Electrical space heaters are the most convenient way to heat your home out of all the options, which is why they are so common. If you don't have access to a fully heated house, these tiny units are useful and easy to move around. However, they might be a little unpredictable, so it is a good idea to be aware of the common problems and how to fix a space heater.
How Do Space Heaters Work?
Space heaters are of three main types: electricity, gas, and kerosene. They feature a heating mechanism known as Joule heating, which involves moving air over a heating element to heat it, then using convection to force the air out of the device and into the room.
How to Fix a Space Heater That is Not Working
You must first determine what is wrong with your space heater before attempting to repair it. The first step in diagnosing what's wrong with your electrical space heater is to understand the most common problems causing the failure. Here are the most common problems with most space heaters and how to fix your damaged or broken space heater.
1. Check the Power Outlet
Like other electronics like televisions or air conditioners, if you have an electric space heater plugged in but not working properly, there might be an issue with the electric outlet.
To fix this, you should first check to see if there is power and if it is available, then ensure the power switch is working well. You can connect another device or electronic to the outlet and replace it if it is not working.
2. Power Cord Problem
If the power cord of the electric space heaters appears to be damaged, then this might be the reason your electric space heater might not be working. The problem might be a faulty power cable when you connect the space heater in and the circuit breaker trips.
Be sure you have the proper gauge, especially when using space heaters with an extension cord. Since the portable space heaters consume a lot of electricity, it is best to pick the right power cord gauge size, depending on the length of the cord.
3. Check the Circuit Breaker
Examine your breaker panel to verify whether the breaker for the outlet where your heater is plugged is failing. If the circuit breaker is tripped, turn it off and check if your space heater comes on.
If the circuit breaker has tripped when your space heater starts, check if any other heavy electrical loads are connected to the same circuit. The circuit breaker might trip if the same circuit is connected to other electronics like the refrigerator.
4. Check the Tip-Over Switch
Sometimes, the tip-over switch might be a problem if the space heater is plugged in but not working properly. The tip-over switch is a crucial safety feature that will automatically shut off the space heater if it is knocked. To ensure it is working, you should hear the tip-over switch click whenever you move the space heater sideways.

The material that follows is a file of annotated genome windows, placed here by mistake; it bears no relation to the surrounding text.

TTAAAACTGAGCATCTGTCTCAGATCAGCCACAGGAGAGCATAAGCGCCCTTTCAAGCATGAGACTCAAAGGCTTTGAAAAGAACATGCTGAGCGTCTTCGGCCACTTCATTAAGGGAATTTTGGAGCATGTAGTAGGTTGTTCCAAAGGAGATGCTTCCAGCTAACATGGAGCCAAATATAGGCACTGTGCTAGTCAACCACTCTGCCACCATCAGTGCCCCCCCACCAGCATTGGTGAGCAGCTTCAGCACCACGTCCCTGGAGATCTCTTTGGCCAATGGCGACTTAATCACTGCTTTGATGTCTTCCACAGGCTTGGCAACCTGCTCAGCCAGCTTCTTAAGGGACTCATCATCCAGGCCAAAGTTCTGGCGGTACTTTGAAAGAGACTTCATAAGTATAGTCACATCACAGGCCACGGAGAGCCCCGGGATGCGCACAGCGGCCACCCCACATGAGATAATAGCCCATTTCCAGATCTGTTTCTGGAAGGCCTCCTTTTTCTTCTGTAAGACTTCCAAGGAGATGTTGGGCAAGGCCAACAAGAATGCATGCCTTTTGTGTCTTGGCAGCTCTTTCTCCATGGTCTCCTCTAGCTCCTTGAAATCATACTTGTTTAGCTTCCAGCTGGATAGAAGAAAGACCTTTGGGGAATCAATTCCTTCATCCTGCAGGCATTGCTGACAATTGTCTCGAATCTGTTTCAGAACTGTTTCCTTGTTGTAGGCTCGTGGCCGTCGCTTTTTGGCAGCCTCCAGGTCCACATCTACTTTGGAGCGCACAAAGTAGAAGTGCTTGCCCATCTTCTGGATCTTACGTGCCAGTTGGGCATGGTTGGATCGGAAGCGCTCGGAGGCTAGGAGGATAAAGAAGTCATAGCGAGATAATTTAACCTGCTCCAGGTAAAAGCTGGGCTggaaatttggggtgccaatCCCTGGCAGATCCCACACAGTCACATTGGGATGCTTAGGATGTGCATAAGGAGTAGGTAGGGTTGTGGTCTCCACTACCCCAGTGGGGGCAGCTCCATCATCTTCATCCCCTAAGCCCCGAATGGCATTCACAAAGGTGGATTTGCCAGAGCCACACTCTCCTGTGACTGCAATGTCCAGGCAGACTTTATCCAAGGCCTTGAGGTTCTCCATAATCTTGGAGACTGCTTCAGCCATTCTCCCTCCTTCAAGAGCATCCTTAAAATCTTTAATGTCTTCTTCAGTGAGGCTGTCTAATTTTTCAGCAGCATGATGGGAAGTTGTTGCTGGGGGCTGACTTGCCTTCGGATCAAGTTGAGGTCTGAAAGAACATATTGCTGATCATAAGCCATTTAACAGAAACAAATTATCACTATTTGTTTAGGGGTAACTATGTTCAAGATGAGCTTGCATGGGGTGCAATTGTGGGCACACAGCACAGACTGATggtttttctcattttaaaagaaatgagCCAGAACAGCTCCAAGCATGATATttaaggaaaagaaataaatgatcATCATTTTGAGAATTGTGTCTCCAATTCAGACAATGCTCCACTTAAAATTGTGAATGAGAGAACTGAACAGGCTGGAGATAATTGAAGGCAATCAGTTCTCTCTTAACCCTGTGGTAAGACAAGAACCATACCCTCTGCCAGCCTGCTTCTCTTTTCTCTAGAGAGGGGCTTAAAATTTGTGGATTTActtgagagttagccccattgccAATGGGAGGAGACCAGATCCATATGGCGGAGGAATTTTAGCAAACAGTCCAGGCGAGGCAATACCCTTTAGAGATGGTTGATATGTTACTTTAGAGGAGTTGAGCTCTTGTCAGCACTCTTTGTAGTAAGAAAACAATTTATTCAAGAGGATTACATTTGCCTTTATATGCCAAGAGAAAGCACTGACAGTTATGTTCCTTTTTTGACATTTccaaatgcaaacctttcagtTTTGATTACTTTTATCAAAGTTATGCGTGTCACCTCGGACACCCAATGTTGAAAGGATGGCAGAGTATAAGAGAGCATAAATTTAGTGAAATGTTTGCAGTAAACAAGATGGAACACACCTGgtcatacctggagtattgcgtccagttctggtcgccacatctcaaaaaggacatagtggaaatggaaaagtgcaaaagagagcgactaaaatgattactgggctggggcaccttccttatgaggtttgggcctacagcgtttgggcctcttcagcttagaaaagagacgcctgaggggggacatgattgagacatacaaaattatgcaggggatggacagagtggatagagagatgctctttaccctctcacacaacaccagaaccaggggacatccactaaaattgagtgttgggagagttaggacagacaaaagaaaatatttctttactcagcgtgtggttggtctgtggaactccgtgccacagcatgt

5. Activated High Limit Switch
If your space heater stops operating, the high limit safety switch may have been activated. This high limit safety switch is a safety feature found on many space heaters that automatically cuts off power when the heater reaches a certain temperature.
Ideally, a high limit switch is activated when the electric space heater overheats. Some space heaters contain a resetting high-limit safety switch. If the problem persists, look for a button on the back of the heater and push it to reset the switch.
6. Thermostat Issue
The thermostat may cease operating, stay locked at a certain temperature, or become loose. Most of the time, it becomes defective, and fixing it is a simple remedy.
Raise the heat to a higher setting. The auto safety shut down feature might also cause it to stop operating. Check that the thermostat is operating correctly by turning on the heating. You'll have to replace the thermostat if none of these options work.
7. Blown Thermal Fuse
The thermal fuse is a useful safety mechanism that will turn off the electricity if the space heater overheats. It serves the same purpose as the high-limit safety switch. A blown fuse is one of the most common causes of an electric heater not working properly.
Check the fuse box for any blown fuses after unplugging the heater. If the circuit breakers have only tripped, you can reset them. You'll need to replace the fuse if it's blown. Check to see if the heater is operating correctly by plugging it in.
8. Faulty Heating Element
Your space heater may cease operating due to a problem with the heating element, which occurs rarely. You'll need to test the heating element to figure out what's wrong.
Remove the heater from the power supply and turn it off. To get to the heating elements, disassemble the heater. Set the multimeter to RX1 or the resistance to 1. Connect the multimeter's ends to the heating element's ends.
If the meter reads high resistance, the element is functioning properly. However, it is most likely broken if the resistance is low or the readout displays infinite. Replace the element with one that is the same size, power rating, brand, resistance, and form as the old one.